BOCA RATON, Fla. — A Boca Raton real estate broker nearly lost $200,000 in a fake deed scam involving vacant land in Deerfield Beach.
It happened on September 10. That’s when Marshall Sklar, a real estate broker in Boca Raton, realized something had gone horribly wrong with a sale he made earlier that week for a vacant property in Deerfield Beach. .
“We received a message from a woman claiming my property was stolen,” Sklar said. “Right away we looked at our file and noticed that the contact details, wiring information and the real recipient of the transfer was not the name of the seller of the property.”
Luckily, the real owner of the property signed up for real estate fraud alerts using the Palm Beach County Clerk’s website. This will alert land and property owners if someone tries to use their identity to sell their property.
“She was telling us this whole story about how she was alerted that her property had been transferred without her knowledge,” Sklar said.
It turns out the culprit had created a fake ID card using his information.
“In addition to the fake ID, they signed a listing agreement with a real estate agent,” Sklar said. “It was a real listing deal for land they didn’t own.”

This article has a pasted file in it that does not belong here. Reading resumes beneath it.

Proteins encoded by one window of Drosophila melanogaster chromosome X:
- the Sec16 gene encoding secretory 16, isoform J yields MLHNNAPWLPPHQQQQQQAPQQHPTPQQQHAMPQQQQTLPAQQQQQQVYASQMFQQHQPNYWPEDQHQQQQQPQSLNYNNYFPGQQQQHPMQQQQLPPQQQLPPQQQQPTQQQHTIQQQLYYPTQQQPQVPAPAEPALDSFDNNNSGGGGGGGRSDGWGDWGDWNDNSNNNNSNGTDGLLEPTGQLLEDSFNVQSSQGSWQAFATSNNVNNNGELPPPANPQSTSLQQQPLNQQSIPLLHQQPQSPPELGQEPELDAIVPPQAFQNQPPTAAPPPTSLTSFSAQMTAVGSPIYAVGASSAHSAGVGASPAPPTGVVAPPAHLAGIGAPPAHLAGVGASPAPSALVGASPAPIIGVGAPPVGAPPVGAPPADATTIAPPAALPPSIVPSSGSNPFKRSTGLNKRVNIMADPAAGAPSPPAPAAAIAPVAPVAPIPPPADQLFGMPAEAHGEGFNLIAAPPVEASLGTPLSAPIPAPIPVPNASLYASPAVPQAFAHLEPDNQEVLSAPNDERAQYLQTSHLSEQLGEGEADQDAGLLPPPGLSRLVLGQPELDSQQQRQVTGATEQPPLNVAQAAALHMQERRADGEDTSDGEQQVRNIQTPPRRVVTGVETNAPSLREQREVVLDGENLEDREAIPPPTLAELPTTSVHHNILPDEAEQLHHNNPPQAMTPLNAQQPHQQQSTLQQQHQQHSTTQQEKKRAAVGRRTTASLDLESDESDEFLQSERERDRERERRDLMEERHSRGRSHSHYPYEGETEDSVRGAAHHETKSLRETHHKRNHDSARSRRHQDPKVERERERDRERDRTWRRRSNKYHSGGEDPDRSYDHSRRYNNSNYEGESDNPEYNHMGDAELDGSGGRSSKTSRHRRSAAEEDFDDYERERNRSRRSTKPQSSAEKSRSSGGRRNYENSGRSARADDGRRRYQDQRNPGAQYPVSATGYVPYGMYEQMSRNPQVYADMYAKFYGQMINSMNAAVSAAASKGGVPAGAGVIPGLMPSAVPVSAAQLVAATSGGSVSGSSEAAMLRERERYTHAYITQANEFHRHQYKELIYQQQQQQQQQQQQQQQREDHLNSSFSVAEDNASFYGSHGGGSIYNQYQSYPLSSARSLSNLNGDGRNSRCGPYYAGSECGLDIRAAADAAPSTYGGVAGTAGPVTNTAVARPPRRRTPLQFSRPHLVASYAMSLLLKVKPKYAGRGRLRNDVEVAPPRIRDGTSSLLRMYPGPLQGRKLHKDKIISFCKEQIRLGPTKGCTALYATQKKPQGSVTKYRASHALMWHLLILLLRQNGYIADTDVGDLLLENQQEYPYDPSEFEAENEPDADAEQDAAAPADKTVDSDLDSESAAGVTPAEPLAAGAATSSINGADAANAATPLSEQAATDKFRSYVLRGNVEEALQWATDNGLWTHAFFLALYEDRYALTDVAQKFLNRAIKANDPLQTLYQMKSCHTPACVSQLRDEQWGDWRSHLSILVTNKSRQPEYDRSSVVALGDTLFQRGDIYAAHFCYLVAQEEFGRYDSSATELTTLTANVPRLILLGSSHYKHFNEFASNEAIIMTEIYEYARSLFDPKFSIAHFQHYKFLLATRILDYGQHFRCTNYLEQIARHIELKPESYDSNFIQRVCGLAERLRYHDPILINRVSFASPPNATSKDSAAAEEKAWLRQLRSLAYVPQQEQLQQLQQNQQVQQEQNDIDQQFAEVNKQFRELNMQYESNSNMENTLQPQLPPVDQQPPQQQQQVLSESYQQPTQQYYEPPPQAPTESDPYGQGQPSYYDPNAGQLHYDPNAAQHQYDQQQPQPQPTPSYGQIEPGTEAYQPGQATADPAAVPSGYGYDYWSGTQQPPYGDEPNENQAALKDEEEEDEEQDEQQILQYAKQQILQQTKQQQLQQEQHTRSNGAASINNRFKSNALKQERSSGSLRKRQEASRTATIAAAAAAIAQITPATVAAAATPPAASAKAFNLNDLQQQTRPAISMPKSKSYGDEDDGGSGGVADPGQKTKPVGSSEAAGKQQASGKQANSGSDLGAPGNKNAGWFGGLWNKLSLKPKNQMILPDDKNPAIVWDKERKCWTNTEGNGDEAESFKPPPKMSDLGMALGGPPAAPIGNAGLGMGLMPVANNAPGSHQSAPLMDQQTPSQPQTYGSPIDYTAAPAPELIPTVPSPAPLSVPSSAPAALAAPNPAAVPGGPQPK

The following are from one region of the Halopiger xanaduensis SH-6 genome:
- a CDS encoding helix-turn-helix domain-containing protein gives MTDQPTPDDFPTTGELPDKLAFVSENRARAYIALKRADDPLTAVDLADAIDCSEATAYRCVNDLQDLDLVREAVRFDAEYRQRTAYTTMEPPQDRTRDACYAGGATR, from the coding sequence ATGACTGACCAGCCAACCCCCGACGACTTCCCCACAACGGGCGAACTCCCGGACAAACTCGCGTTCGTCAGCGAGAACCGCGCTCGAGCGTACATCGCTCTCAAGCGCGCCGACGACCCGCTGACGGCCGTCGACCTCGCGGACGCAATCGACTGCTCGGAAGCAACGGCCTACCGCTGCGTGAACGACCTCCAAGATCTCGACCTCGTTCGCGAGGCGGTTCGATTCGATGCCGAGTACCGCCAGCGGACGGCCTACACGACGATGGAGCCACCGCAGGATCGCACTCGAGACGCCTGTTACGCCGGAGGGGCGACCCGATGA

Then, Sklar said, a false deed was filed. Deeds are used to transfer title or ownership of a property.
It’s something Greg Gefen, with Signature Title Group in Boca Raton, knows well.
“Florida has a very vibrant and robust real estate market,” Gefen said. “But scammers know it’s very disjointed and spread across a large number of small and medium-sized title companies and real estate agencies.”
Gefen believes this is why this type of scam is on the rise.
He saw Sklar’s post about what happened on Facebook and sent him a contact for the Secret Service, who were able to stop the wire transfer in its tracks, according to Sklar and Gefen.
“There needs to be some sort of coordinated response between industry and law enforcement, whether it’s the Secret Service, the banks, the FBI, because this has gone on for too long,” Gefen said.
The same type of trick is also used to trick renters into falling in love with a too-good-to-be-true offer online, when the property isn’t actually available to rent.
It happened to Joseph Veres, who spoke to WPTV in June.
“It just seemed like everyone was legit and I didn’t know he was a scammer,” Veres said.
The best way for a landlord to seek redress is through the online real estate fraud alert service through MyPalmBeachClerk.com.
Sklar told WPTV that real estate agents should also keep an eye out for red flags. Among them, if the alleged seller contacts a potential buyer about a sale by e-mail, if he asks the buyer to transfer funds internationally, if the seller does not want to close in person or if the seller usually claims that he or she is too busy traveling to sign documents in person.
“It was the craziest situation in 23 years of business that I have ever experienced,” Sklar said.